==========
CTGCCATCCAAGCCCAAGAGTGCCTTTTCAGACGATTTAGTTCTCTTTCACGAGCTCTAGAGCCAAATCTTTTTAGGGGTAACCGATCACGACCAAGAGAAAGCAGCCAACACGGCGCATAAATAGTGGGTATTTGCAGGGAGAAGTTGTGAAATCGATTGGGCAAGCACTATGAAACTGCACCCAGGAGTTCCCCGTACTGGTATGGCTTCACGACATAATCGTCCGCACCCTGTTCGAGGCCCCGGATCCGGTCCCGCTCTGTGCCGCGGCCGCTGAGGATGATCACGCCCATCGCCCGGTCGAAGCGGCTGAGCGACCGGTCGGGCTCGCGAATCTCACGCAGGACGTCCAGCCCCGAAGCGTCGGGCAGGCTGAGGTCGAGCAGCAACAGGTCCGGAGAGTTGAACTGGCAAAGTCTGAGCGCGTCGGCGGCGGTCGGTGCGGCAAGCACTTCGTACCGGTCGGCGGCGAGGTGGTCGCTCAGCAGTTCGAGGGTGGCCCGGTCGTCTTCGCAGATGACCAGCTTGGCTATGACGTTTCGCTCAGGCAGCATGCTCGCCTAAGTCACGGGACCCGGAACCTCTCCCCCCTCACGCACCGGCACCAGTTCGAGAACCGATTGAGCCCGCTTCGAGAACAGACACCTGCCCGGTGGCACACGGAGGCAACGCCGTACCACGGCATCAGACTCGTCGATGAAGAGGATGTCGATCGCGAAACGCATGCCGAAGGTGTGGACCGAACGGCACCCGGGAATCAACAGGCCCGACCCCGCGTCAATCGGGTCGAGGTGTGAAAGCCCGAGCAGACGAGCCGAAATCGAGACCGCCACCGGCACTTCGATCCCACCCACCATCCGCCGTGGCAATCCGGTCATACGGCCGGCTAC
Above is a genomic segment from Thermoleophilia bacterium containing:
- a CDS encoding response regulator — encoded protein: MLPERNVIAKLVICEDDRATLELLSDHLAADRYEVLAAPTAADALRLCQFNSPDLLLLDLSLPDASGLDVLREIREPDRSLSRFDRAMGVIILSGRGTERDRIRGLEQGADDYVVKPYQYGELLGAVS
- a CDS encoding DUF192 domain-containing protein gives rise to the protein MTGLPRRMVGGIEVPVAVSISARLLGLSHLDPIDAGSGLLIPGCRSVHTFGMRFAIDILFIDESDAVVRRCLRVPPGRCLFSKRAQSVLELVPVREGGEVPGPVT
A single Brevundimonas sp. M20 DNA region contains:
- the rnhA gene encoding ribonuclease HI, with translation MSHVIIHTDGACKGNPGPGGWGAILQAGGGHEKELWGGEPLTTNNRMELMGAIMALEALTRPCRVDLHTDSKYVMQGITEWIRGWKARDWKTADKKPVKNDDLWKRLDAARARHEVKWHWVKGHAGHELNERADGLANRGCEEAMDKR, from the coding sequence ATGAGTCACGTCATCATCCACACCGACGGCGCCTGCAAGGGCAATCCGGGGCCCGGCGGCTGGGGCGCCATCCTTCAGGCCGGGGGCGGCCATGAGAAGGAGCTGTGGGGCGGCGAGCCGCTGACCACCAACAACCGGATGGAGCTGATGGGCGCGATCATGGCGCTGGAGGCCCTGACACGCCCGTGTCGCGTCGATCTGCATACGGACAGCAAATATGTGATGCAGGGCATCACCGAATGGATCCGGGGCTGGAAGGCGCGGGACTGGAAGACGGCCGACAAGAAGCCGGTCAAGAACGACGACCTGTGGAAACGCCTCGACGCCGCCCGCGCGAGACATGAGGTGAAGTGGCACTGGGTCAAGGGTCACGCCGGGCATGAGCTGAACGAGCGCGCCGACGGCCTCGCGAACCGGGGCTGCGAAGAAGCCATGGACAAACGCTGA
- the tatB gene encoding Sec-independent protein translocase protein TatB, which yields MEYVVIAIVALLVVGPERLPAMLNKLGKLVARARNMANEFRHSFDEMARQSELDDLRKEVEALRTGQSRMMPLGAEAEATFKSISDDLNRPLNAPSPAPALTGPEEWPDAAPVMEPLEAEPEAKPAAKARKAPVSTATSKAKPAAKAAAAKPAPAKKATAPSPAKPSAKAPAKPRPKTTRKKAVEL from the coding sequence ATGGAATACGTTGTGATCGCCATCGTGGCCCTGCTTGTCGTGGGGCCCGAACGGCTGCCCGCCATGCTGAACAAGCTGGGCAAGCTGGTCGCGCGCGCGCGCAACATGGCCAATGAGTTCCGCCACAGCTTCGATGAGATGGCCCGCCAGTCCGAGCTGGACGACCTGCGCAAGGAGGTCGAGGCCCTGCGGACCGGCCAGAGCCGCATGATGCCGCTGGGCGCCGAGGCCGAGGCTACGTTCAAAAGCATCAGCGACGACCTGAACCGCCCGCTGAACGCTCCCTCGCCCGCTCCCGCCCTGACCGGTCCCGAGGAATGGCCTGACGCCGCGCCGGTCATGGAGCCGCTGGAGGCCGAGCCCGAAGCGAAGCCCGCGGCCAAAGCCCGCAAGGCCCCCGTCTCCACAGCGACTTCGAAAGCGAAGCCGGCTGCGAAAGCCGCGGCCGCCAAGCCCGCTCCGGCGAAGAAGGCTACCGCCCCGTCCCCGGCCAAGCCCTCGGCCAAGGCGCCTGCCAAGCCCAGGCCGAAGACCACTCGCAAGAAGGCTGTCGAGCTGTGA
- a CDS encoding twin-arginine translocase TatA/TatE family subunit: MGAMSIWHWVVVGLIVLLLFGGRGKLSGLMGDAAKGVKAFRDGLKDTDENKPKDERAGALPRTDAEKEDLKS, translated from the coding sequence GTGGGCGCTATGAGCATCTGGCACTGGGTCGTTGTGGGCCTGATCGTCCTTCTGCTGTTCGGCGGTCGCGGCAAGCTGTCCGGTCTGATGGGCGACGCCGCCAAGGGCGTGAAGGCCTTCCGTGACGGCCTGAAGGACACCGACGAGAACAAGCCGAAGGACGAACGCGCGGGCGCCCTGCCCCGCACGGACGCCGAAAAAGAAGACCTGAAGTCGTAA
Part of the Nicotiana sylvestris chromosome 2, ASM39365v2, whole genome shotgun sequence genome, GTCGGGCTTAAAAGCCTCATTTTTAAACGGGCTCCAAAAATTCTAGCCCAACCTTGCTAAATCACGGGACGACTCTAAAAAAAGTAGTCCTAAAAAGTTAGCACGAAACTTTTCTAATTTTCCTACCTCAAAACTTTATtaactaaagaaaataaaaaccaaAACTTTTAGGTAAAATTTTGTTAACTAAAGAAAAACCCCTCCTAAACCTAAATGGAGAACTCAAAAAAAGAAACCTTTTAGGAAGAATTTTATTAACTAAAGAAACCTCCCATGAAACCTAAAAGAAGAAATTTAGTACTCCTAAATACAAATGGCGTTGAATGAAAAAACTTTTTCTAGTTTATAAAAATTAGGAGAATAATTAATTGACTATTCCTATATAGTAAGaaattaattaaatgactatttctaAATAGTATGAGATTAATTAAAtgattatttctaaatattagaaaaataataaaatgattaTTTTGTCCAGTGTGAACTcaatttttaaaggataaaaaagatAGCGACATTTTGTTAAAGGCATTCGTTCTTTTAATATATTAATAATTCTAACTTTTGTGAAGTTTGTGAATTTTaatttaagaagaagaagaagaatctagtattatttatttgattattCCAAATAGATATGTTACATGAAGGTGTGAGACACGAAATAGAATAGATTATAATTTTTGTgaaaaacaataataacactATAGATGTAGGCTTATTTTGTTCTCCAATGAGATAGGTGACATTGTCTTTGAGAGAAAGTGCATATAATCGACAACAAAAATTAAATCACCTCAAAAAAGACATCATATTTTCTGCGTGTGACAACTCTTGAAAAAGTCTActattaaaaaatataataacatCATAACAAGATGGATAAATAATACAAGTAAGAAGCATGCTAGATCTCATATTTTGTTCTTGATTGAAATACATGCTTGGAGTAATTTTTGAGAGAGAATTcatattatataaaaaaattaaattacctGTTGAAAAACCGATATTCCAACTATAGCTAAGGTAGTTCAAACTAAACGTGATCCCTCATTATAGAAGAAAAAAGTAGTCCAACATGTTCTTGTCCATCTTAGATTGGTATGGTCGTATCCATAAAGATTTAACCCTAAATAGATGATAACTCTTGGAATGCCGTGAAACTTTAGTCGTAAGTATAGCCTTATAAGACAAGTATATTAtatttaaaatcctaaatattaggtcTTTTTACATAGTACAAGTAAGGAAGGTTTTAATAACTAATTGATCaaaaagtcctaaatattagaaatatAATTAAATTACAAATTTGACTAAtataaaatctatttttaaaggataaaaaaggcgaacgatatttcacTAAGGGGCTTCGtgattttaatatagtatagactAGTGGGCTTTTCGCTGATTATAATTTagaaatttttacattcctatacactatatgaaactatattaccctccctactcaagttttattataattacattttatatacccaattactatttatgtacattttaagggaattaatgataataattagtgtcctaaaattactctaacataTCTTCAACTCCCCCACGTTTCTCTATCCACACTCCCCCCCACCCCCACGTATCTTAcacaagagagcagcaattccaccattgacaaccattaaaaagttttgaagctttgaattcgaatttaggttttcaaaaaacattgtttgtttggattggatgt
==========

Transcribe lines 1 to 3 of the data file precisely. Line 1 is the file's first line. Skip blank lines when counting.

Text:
CTGCCATCCAAGCCCAAGAGTGCCTTTTCAGACGATTTAGTTCTCTTTCACGAGCTCTAGAGCCAAATCTTTTTAGGGGTAACCGATCACGACCAAGAGAAAGCAGCCAACACGGCGCATAAATAGTGGGTATTTGCAGGGAGAAGTTGTGAAATCGATTGGGCAAGCACTATGAAACTGCACCCAGGAGTTCCCCGTACTGGTATGGCTTCACGACATAATCGTCCGCACCCTGTTCGAGGCCCCGGATCCGGTCCCGCTCTGTGCCGCGGCCGCTGAGGATGATCACGCCCATCGCCCGGTCGAAGCGGCTGAGCGACCGGTCGGGCTCGCGAATCTCACGCAGGACGTCCAGCCCCGAAGCGTCGGGCAGGCTGAGGTCGAGCAGCAACAGGTCCGGAGAGTTGAACTGGCAAAGTCTGAGCGCGTCGGCGGCGGTCGGTGCGGCAAGCACTTCGTACCGGTCGGCGGCGAGGTGGTCGCTCAGCAGTTCGAGGGTGGCCCGGTCGTCTTCGCAGATGACCAGCTTGGCTATGACGTTTCGCTCAGGCAGCATGCTCGCCTAAGTCACGGGACCCGGAACCTCTCCCCCCTCACGCACCGGCACCAGTTCGAGAACCGATTGAGCCCGCTTCGAGAACAGACACCTGCCCGGTGGCACACGGAGGCAACGCCGTACCACGGCATCAGACTCGTCGATGAAGAGGATGTCGATCGCGAAACGCATGCCGAAGGTGTGGACCGAACGGCACCCGGGAATCAACAGGCCCGACCCCGCGTCAATCGGGTCGAGGTGTGAAAGCCCGAGCAGACGAGCCGAAATCGAGACCGCCACCGGCACTTCGATCCCACCCACCATCCGCCGTGGCAATCCGGTCATACGGCCGGCTAC
Above is a genomic segment from Thermoleophilia bacterium containing:
- a CDS encoding response regulator — encoded protein: MLPERNVIAKLVICEDDRATLELLSDHLAADRYEVLAAPTAADALRLCQFNSPDLLLLDLSLPDASGLDVLREIREPDRSLSRFDRAMGVIILSGRGTERDRIRGLEQGADDYVVKPYQYGELLGAVS